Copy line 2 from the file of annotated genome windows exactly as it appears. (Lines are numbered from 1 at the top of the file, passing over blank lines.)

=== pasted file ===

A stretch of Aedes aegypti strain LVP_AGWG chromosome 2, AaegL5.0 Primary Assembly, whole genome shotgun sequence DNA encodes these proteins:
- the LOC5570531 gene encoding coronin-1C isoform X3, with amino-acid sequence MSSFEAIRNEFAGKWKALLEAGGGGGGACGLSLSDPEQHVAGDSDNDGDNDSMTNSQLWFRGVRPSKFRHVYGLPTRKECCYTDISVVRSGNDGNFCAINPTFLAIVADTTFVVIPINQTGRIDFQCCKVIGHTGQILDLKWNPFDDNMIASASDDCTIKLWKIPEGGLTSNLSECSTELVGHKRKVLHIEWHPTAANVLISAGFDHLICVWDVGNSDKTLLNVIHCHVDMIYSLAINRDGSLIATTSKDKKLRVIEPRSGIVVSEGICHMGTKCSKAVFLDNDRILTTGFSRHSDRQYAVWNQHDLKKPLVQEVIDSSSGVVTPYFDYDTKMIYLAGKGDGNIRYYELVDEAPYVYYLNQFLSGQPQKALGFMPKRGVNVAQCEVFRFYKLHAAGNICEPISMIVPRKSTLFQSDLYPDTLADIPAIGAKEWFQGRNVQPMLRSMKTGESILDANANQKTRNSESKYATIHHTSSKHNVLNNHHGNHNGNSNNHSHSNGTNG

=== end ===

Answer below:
- the LOC5570531 gene encoding coronin-1C isoform X3, with amino-acid sequence MSSFEAIRNEFAGKWKALLEAGGGGGGACGLSLSDPEQHVAGDSDNDGDNDSMTNSQLWFRGVRPSKFRHVYGLPTRKECCYTDISVVRSGNDGNFCAINPTFLAIVADTTFVVIPINQTGRIDFQCCKVIGHTGQILDLKWNPFDDNMIASASDDCTIKLWKIPEGGLTSNLSECSTELVGHKRKVLHIEWHPTAANVLISAGFDHLICVWDVGNSDKTLLNVIHCHVDMIYSLAINRDGSLIATTSKDKKLRVIEPRSGIVVSEGICHMGTKCSKAVFLDNDRILTTGFSRHSDRQYAVWNQHDLKKPLVQEVIDSSSGVVTPYFDYDTKMIYLAGKGDGNIRYYELVDEAPYVYYLNQFLSGQPQKALGFMPKRGVNVAQCEVFRFYKLHAAGNICEPISMIVPRKSTLFQSDLYPDTLADIPAIGAKEWFQGRNVQPMLRSMKTGESILDANANQKTRNSESKYATIHHTSSKHNVLNNHHGNHNGNSNNHSHSNGTNG